What is Non-Emergency Patient Transport?
Non-Emergency Patient Transport Services (NEPTS) provide routine, pre-planned transport for patients who need to attend hospital, medical centres and outpatient appointments and cannot make their own way there due to recognised medical conditions which fulfil specific eligibility criteria.
NEPTS also provide pre-planned transport for patients who require clinically trained staff to transport them because of their medical requirements – for example, patients requiring dialysis, carry out hospital discharges and transfer patients to hospices, nursing and care homes.
Patient Transport Services staff are trained in patient care and assessment, basic life support, manual handling, airway management and are able to recognise the signs and symptoms of many conditions.
The overarching principle of PTS is that patients who are eligible for transport will receive safe, timely and comfortable transport, without detriment to their medical condition.
Patient Transport Services do not include urgent (999) ambulance trips.
National Guidance from ‘Who Pays? - Determining responsibility for payments to NEPTS Contractors’ states that the Clinical Commissioning Group (CCG) in which a patient is registered is responsible for funding their NEPTS needs.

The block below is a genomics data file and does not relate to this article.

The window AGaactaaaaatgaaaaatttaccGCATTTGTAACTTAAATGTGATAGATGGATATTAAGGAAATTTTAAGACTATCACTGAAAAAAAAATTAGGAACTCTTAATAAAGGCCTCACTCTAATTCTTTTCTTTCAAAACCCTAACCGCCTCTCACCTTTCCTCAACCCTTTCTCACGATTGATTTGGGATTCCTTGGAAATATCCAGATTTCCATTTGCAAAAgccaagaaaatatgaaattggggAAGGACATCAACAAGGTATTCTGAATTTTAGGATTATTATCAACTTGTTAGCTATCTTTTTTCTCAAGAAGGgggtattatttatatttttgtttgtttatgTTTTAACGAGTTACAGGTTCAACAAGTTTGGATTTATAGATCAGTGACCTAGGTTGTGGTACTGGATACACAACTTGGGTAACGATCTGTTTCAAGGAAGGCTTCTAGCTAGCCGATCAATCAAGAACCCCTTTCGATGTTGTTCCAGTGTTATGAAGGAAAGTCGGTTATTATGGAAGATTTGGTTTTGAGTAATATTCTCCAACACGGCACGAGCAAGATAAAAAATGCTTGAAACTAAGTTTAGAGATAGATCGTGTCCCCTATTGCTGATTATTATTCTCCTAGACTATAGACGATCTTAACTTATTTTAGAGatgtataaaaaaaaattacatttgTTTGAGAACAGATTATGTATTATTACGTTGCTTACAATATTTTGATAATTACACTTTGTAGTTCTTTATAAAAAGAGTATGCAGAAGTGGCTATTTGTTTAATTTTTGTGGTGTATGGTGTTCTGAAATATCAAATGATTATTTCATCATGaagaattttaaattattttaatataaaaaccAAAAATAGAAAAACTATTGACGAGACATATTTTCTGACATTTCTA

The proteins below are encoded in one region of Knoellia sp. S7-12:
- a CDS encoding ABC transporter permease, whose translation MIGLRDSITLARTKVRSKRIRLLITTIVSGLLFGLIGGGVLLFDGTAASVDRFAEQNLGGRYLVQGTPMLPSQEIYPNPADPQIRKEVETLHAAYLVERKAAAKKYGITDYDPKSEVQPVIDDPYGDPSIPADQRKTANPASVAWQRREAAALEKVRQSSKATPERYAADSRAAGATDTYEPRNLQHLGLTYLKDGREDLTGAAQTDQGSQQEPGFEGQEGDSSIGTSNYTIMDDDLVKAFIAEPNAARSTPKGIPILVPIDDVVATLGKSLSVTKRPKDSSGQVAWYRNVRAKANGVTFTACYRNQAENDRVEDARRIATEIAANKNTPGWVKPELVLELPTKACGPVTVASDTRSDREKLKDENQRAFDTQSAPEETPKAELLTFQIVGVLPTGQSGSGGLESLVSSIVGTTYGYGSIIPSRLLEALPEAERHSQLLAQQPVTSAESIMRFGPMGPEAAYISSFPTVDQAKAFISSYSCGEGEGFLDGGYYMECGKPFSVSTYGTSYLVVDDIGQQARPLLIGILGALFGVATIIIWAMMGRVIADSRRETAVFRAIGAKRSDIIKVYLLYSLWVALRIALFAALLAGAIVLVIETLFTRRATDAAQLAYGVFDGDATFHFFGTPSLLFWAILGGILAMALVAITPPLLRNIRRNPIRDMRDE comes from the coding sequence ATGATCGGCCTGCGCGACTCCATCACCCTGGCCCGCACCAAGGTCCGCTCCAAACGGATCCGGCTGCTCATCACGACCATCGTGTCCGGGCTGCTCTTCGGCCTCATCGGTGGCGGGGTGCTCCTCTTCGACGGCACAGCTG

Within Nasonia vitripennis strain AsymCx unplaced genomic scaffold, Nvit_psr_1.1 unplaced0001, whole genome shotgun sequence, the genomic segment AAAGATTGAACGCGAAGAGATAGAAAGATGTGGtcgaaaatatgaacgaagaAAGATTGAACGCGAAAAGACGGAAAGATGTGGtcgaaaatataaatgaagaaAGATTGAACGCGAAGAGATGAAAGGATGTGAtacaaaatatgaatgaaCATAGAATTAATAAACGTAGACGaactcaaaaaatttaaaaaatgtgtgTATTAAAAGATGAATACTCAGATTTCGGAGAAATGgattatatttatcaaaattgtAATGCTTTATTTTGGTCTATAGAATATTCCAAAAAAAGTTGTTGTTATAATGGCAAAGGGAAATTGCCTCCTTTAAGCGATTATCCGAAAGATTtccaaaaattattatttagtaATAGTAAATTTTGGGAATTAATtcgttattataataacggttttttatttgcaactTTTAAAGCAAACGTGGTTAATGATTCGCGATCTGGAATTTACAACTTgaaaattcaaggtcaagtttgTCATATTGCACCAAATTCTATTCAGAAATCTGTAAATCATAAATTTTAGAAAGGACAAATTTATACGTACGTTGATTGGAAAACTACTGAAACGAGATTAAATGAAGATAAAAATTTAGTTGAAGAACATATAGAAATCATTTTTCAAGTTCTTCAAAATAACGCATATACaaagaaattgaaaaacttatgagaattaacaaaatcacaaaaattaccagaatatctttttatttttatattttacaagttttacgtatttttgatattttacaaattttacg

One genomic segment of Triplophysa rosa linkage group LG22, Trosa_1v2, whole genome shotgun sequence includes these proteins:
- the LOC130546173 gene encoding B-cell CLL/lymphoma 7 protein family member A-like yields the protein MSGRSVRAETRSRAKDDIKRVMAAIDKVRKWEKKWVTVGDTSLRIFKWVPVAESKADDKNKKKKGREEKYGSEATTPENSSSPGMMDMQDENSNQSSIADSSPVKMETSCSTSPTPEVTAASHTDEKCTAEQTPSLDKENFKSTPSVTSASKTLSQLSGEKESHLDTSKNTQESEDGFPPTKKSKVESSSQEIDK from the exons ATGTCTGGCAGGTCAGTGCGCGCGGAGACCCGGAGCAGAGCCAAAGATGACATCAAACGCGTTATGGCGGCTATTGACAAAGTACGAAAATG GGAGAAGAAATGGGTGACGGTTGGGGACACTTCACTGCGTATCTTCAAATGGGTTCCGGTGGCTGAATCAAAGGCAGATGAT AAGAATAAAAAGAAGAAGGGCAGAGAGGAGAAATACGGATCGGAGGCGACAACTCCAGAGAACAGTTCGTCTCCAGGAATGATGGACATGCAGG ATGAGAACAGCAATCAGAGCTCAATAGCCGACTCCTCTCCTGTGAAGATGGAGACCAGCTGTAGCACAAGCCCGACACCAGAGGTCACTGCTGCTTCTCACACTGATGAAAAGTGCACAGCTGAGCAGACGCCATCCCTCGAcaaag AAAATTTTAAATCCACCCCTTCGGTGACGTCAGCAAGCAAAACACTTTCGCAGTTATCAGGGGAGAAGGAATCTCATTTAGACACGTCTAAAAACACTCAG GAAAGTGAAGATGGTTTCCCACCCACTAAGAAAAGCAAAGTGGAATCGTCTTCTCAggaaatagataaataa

The NEPTS service is for NHS non-emergency patients and their escorts who meet the eligibility criteria as defined by the Clinical Commissioning Group’s application of the Department of Health’s Eligibility Criteria for Patient Transport Services 2007
WHO IS ELIGIBLE FOR NEPTS?
Patients are deemed eligible for NEPTS where they meet the following Department of Health (DH) criteria.
Eligible patients are those:
Where the medical condition of the patient is such that they require the skills or support of PTS staff on/after the journey and/or where it would be detrimental to the patient’s condition or recovery if they were to travel by other means;
Where the patient’s medical condition impacts on their mobility to such an extent that they would be unable to access healthcare and/or it would be detrimental to the patient’s condition or recovery to travel by other means;
Recognised as a parent or guardian where children are being conveyed.